Faith Calvin hits the show ring with her registered Shropshire sheep

Faith Calvin has helped on her family farm in Dudenville, Mo., since she was 5 years old. Along with her parents, Kenlee and Sarah Calvin, she helps raise Red Angus cattle, Shropshire sheep, and Polish and Dutch rabbits. 

She has grown up helping her dad with cattle chores and attending 4-H meetings with her mom, who is her 4-H leader and also the ag teacher at Avilla School where Faith attends. 

Faith may only be 12 years old, but currently has around 20 calves of her own that she feeds and cares for daily. She is the Southwest Coordinator for the Missouri Junior Red Angus Association, where she helps promote the breed and informs others of activities.

In 2017, she purchased her first registered Shropshire lamb, followed by a few more the next year. She bred her first ewe in 2018. She currently has 28 registered Shropshires and one Shropshire crossbred she has purchased locally and from afar, including animals from Pennsylvania, Ohio and Illinois. She also bought her first rabbits about two years ago and now has a total of 18.

Faith shows her cattle, lambs and rabbits at many shows including the Jasper County Youth Fair, Ozark Empire Fair, Missouri State Fair, and the North American International Livestock Exposition in Louisville, Kentucky.

She is very competitive when it comes to showing and names all of her animals. In 2019, her ram was supreme grand champion in the youth division at the Ozark Empire Fair and Supreme Champion in the 4-H show at the state fair. 

“Showing is fun and a good experience. You learn how to make your animals better. I have met a lot of friends through showing Shrops,” Faith said.

Shrops are her favorite animals to show because they are very friendly. 

“It’s a lot of hard work, but I would like to continue showing through FFA,” she said.

Faith is very involved in her local 4-H club, where her projects also include horses, dogs, sewing, archery, vet science and shooting sports. 

Faith is also on the horse judging team and has been part of the horseless horse project for three years, where she works with a horse named Gunter regularly and shows him at local fairs.

Faith’s mom Sarah raised sheep when she was younger and has educated Faith over the years, as well as helped her care for them. Faith’s favorite chore on the farm is to feed and care for the bottle lambs. During lambing time, a camera is used in the pens to keep an eye on the lambing sheep, which are checked every couple hours. The lambs stay with their mothers penned up for about a week in the barn before they are let out with the others.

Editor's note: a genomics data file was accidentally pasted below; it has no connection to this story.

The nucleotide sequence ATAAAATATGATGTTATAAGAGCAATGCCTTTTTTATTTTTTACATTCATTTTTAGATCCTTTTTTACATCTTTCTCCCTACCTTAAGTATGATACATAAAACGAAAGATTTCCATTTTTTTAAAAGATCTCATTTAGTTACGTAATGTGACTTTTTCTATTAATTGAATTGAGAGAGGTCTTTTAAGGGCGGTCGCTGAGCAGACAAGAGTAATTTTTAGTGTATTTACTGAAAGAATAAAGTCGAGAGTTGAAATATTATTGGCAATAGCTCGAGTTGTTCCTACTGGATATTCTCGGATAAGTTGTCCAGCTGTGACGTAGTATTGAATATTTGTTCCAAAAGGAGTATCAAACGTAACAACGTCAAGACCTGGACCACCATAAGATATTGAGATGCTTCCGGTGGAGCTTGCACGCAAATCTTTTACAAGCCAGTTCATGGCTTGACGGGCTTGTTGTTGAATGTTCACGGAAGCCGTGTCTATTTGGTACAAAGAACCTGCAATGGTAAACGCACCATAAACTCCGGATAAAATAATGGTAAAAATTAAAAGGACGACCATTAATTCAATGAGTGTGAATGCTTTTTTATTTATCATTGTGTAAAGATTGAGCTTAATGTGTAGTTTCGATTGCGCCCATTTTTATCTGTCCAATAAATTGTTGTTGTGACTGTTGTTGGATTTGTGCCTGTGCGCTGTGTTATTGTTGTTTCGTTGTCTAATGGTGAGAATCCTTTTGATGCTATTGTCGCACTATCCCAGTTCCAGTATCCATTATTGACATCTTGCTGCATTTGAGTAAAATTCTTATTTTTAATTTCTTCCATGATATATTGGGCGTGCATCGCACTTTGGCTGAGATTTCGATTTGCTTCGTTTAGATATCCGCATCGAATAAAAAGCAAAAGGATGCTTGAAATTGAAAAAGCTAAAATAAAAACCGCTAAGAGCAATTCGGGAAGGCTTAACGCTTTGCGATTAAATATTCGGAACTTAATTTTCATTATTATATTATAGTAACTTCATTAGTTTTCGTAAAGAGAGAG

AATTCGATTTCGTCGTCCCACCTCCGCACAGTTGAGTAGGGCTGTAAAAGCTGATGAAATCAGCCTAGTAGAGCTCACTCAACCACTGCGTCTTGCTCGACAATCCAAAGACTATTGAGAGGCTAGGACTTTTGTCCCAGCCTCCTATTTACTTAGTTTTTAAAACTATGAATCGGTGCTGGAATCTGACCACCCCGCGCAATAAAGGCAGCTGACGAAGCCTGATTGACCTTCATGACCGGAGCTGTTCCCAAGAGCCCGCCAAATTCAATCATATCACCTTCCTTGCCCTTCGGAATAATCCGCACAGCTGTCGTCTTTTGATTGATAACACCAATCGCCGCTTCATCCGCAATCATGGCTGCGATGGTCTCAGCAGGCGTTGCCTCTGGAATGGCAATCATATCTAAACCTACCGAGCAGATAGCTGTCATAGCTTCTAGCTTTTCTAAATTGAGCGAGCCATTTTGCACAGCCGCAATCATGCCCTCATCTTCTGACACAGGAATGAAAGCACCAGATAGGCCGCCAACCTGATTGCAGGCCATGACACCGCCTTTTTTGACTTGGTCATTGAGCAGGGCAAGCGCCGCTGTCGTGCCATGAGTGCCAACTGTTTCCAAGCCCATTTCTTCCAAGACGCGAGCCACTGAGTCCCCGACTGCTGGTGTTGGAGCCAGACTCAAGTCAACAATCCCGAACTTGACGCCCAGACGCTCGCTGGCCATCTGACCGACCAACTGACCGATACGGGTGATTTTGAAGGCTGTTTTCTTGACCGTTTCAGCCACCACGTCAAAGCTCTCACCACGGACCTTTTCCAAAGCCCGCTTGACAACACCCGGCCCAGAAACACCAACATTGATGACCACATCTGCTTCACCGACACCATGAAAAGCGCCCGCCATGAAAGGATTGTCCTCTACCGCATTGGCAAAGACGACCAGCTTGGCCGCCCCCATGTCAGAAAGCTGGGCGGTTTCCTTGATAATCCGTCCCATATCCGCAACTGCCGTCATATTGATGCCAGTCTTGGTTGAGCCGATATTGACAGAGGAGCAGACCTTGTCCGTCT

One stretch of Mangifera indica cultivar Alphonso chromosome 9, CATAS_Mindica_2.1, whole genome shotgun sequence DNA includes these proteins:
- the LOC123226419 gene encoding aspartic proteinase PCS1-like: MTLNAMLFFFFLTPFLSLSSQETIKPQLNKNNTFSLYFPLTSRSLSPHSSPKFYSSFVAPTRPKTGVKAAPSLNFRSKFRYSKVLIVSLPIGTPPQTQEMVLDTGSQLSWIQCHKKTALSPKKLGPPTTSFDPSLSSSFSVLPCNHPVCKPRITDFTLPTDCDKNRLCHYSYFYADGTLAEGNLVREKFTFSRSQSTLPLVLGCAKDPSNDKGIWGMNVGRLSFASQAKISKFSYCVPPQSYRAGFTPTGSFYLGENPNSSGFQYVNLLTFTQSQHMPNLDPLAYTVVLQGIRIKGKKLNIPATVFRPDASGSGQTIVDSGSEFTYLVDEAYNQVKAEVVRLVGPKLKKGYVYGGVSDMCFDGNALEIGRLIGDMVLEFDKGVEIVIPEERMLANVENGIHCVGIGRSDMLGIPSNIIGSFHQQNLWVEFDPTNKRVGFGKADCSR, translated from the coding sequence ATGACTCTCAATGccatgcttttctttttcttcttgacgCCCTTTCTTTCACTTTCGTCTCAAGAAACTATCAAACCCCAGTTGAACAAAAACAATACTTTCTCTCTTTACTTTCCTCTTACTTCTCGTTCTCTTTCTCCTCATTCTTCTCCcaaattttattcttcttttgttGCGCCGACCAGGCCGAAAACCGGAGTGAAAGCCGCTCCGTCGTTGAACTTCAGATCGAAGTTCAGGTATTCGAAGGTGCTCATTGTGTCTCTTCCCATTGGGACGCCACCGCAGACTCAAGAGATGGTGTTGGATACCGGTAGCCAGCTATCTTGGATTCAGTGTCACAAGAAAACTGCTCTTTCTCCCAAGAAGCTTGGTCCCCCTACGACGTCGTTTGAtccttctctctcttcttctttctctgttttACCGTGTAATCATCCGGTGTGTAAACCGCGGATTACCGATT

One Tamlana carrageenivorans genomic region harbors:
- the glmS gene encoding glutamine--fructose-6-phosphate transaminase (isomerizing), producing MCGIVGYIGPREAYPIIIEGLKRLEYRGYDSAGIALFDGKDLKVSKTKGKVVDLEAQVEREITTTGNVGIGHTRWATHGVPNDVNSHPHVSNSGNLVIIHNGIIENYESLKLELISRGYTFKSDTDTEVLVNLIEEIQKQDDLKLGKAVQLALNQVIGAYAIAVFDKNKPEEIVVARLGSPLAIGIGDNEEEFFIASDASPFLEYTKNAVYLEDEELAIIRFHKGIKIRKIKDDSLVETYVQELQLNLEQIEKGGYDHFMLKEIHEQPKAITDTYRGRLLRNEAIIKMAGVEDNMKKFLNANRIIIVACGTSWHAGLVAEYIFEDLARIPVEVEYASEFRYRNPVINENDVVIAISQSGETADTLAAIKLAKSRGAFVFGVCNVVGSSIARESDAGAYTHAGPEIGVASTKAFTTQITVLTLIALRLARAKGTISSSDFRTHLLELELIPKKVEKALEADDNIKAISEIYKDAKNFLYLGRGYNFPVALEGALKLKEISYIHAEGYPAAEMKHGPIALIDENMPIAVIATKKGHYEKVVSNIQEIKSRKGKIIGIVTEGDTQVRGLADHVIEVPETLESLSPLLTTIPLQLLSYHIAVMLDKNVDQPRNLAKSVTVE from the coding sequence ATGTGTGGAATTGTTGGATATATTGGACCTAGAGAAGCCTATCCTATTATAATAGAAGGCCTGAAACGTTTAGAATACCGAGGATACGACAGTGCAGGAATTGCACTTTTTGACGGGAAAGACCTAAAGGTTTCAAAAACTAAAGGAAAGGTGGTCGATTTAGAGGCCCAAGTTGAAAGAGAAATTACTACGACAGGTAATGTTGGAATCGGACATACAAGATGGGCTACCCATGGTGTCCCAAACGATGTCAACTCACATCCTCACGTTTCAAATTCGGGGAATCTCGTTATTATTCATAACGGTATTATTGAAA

“When they are born, we give them colostrum gel to give them energy which helps them get up and around quicker,” Faith said.

DNA testing is done on lambs to ensure they are not scrape or spider carriers. They also vaccinate by giving CDT (Clostridium perfringens type C & D plus tetanus) at about 2 to 3 weeks old and then wean them at 60 days. After they are weaned, they get a lamb starter creep feed. Faith then starts working with the lambs to break them to lead. When they are 5 to 6 months old, which is show age, they begin deworming the lambs. Deworming must be done four times a year. They feed ADM Showtech to their show lambs and ADM breeding sheep to the ewes and rams. The sheep eat alfalfa and orchard grass and are provided mineral tubs. Sometimes vitamin A and D are given around lambing time. SpectaGuard is also kept on hand if needed for scours. 

“It takes about an hour and half to do chores twice a day, so three hours a day,” Faith said of her chores.

Faith helps her dad with morning chores, then again in the evening. 

“Sheep chores include hay, grain and water, and cleaning the stalls or pens. Rabbits get water and feed pellets and sometimes hay,” Faith shared.

Faith has a very impressive collection of trophies and a ribbon tree that she has earned through showing her animals and participating in 4-H contests. She currently holds the traveling Marilyn Powell trophy for lead line where she dressed up in a wool outfit while showing her sheep. This is a promotional contest to support wool wearing. Often times the contestants make their own wool outfits, which she has done in the past.

Before each show, Faith’s dad helps her sheer the sheep. 

“We slick sheer them right before a show and we go all the way down to the bottom of their wool.” The other sheep are sheered once a year. Some sheep are fitted but Shrops have to be slick sheered. “There is a certain point on their legs you have to go to, or you are counted off.” 

They only wash the sheep right before the show.

“If you wash them every day then they’ll get wool fungus, which is contagious and kind of like ringworm. If you wash them out, then they’ll lose their lanolin which is what protects their skin,” Fair said. 

Faith has been very fortunate to have retired ag teacher John Dillard help her with her sheep. She said, it is always good to have someone with experience to call when needed.

The last few years, Faith has obtained the titles of Little Miss Jasper County 2017, Jasper County Junior Princess and has earned the National Shropshire Little Bopeep award.


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